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Agreement on mushroom cultivation training signed by Taiwan, Philippines

TECO in the Philippines Representative Hsu Pei-yung (second left) is joined by DA Undersecretary Ariel Cayanan (left), BPI Director George Culaste (third left) and TARI Director General Chen Junne-jih in displaying a model of the mushroom demonstration farm March 15 in Baguio. (CNA)

TECO in the Philippines Representative Hsu Pei-yung (second left) is joined by DA Undersecretary Ariel Cayanan (left), BPI Director George Culaste (third left) and TARI Director General Chen Junne-jih in displaying a model of the mushroom demonstration farm March 15 in Baguio. (CNA)

Taiwan and the Philippines signed an agreement on mushroom cultivation cooperation March 15, marking further progress in the government’s efforts to boost agricultural ties between the two sides in line with the New Southbound Policy.
 
Under the accord, Taiwan Agricultural Research Institute under the Cabinet-level Council of Agriculture and the Bureau of Plant Industry under the Philippines Department of Agriculture will jointly operate a mushroom demonstration farm in the Southeast Asian nation’s Baguio city. Officials broke ground on the training facility the same day, with the site scheduled to open in June.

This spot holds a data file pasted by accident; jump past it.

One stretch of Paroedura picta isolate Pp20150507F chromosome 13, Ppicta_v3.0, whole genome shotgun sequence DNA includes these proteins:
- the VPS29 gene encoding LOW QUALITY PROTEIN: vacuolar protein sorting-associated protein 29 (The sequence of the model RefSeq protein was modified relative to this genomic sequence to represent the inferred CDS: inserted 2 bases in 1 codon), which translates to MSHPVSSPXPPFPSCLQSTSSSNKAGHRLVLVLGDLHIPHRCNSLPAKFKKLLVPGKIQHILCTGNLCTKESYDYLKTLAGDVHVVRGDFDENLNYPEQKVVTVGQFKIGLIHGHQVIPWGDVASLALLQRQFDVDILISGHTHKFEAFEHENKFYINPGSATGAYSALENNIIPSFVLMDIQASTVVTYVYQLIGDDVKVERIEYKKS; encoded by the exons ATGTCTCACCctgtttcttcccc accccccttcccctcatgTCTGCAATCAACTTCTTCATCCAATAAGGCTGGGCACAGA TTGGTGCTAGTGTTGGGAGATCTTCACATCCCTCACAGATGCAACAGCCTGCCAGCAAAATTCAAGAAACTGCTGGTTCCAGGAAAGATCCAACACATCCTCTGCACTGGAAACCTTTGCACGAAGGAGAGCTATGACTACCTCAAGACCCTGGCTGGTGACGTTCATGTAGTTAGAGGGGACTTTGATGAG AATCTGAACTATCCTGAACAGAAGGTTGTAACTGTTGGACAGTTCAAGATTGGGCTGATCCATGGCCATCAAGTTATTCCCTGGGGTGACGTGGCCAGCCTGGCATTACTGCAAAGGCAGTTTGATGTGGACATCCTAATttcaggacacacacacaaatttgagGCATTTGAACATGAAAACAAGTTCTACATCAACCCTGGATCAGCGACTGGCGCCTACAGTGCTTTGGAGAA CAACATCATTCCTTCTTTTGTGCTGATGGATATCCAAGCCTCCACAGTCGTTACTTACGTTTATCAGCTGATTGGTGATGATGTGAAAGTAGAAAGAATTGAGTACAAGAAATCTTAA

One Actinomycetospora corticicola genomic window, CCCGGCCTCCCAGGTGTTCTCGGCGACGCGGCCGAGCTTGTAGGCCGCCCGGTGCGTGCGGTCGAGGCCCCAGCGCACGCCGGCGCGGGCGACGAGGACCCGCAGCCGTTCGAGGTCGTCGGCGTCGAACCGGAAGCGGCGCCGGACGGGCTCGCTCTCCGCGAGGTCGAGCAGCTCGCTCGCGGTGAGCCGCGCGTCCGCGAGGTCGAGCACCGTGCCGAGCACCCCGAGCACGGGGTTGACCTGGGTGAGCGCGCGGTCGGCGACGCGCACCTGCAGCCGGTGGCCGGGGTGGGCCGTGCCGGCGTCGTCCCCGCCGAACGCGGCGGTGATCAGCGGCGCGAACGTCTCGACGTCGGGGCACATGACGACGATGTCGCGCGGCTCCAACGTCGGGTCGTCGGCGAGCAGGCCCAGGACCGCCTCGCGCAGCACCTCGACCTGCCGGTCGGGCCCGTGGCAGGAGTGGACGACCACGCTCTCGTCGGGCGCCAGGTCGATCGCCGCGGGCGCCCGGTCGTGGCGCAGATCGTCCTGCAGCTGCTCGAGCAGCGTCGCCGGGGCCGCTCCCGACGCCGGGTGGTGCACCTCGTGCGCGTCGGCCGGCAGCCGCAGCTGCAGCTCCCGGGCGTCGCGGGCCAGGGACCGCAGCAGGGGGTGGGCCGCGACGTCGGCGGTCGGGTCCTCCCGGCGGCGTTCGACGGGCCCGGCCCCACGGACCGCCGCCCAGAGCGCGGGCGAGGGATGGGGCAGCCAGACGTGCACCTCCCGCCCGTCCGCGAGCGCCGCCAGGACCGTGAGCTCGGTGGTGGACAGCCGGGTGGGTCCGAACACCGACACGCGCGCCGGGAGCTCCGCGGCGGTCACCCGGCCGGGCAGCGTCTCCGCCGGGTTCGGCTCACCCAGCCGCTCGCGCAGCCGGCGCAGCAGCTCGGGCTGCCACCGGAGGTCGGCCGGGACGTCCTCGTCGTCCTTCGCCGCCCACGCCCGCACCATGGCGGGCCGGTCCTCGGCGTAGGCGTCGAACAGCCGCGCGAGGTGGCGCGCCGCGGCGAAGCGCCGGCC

The pact was signed by Taipei Economic and Cultural Office in the Philippines Representative Hsu Pei-yung and Angelito Tan Banayo, head of Manila Economic and Cultural Office in Taiwan. Also in attendance were TARI Director General Chen Junne-jih, BPI Director George Culaste and DA Undersecretary Ariel Cayanan.
 
Chen said that the demo farm grew out of discussions at the seventh Taiwan-Philippines Agricultural Cooperation Meeting staged last year. Increasing mushroom cultivation can provide abundant employment opportunities in the region, as harvesting the fungi is a labor-intensive process, he added.
 
According to the COA, the facility is a win-win for the agricultural industries of both sides, as it can help reduce the Philippines’ dependence on mushroom imports and bolster Taiwan farming equipment exports. Introducing Taiwan-developed mushroom varieties to the Philippine market will also help raise international awareness of the nation’s agricultural prowess and unique offerings, the council said.
 
This will be the second demonstration farm set up in a Southeast Asian nation under the NSP, following the launch of a multifunctional training facility in Indonesia’s Karawang city last year, according to the COA.
 
A key plank in the government’s national development strategy, the NSP is enhancing Taiwan’s agricultural, business, cultural, education, tourism and trade relations with the 10 Association of Southeast Asian Nations member states, six South Asian countries, Australia and New Zealand. (CPY-E)